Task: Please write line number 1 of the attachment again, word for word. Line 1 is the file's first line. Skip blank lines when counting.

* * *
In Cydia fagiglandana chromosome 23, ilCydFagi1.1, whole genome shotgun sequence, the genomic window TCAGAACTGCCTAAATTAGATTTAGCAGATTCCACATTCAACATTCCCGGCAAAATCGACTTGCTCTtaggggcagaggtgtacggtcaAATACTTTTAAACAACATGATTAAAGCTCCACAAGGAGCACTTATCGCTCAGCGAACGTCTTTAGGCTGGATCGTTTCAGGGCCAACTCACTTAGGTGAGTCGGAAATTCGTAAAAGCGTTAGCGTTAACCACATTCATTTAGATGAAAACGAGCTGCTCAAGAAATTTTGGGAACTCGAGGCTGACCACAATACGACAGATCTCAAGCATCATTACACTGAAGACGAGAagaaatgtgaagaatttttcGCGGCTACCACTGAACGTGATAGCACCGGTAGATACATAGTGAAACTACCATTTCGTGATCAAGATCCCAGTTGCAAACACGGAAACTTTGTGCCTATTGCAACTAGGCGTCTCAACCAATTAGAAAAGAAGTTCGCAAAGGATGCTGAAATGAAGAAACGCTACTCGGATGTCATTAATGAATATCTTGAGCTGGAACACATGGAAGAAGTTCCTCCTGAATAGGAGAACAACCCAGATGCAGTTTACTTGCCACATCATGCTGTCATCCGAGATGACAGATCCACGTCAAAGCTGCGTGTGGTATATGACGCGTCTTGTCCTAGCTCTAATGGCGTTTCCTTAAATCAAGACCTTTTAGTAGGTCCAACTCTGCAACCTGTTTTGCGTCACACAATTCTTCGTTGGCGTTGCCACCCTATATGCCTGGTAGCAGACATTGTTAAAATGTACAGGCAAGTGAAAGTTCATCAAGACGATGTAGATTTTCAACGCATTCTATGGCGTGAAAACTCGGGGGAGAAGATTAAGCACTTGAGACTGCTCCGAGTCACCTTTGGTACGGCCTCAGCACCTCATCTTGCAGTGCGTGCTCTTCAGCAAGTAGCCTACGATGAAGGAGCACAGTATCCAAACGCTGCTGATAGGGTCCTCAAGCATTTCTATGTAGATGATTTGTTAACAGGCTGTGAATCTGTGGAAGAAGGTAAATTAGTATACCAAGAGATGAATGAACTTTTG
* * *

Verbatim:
In Cydia fagiglandana chromosome 23, ilCydFagi1.1, whole genome shotgun sequence, the genomic window TCAGAACTGCCTAAATTAGATTTAGCAGATTCCACATTCAACATTCCCGGCAAAATCGACTTGCTCTtaggggcagaggtgtacggtcaAATACTTTTAAACAACATGATTAAAGCTCCACAAGGAGCACTTATCGCTCAGCGAACGTCTTTAGGCTGGATCGTTTCAGGGCCAACTCACTTAGGTGAGTCGGAAATTCGTAAAAGCGTTAGCGTTAACCACATTCATTTAGATGAAAACGAGCTGCTCAAGAAATTTTGGGAACTCGAGGCTGACCACAATACGACAGATCTCAAGCATCATTACACTGAAGACGAGAagaaatgtgaagaatttttcGCGGCTACCACTGAACGTGATAGCACCGGTAGATACATAGTGAAACTACCATTTCGTGATCAAGATCCCAGTTGCAAACACGGAAACTTTGTGCCTATTGCAACTAGGCGTCTCAACCAATTAGAAAAGAAGTTCGCAAAGGATGCTGAAATGAAGAAACGCTACTCGGATGTCATTAATGAATATCTTGAGCTGGAACACATGGAAGAAGTTCCTCCTGAATAGGAGAACAACCCAGATGCAGTTTACTTGCCACATCATGCTGTCATCCGAGATGACAGATCCACGTCAAAGCTGCGTGTGGTATATGACGCGTCTTGTCCTAGCTCTAATGGCGTTTCCTTAAATCAAGACCTTTTAGTAGGTCCAACTCTGCAACCTGTTTTGCGTCACACAATTCTTCGTTGGCGTTGCCACCCTATATGCCTGGTAGCAGACATTGTTAAAATGTACAGGCAAGTGAAAGTTCATCAAGACGATGTAGATTTTCAACGCATTCTATGGCGTGAAAACTCGGGGGAGAAGATTAAGCACTTGAGACTGCTCCGAGTCACCTTTGGTACGGCCTCAGCACCTCATCTTGCAGTGCGTGCTCTTCAGCAAGTAGCCTACGATGAAGGAGCACAGTATCCAAACGCTGCTGATAGGGTCCTCAAGCATTTCTATGTAGATGATTTGTTAACAGGCTGTGAATCTGTGGAAGAAGGTAAATTAGTATACCAAGAGATGAATGAACTTTTG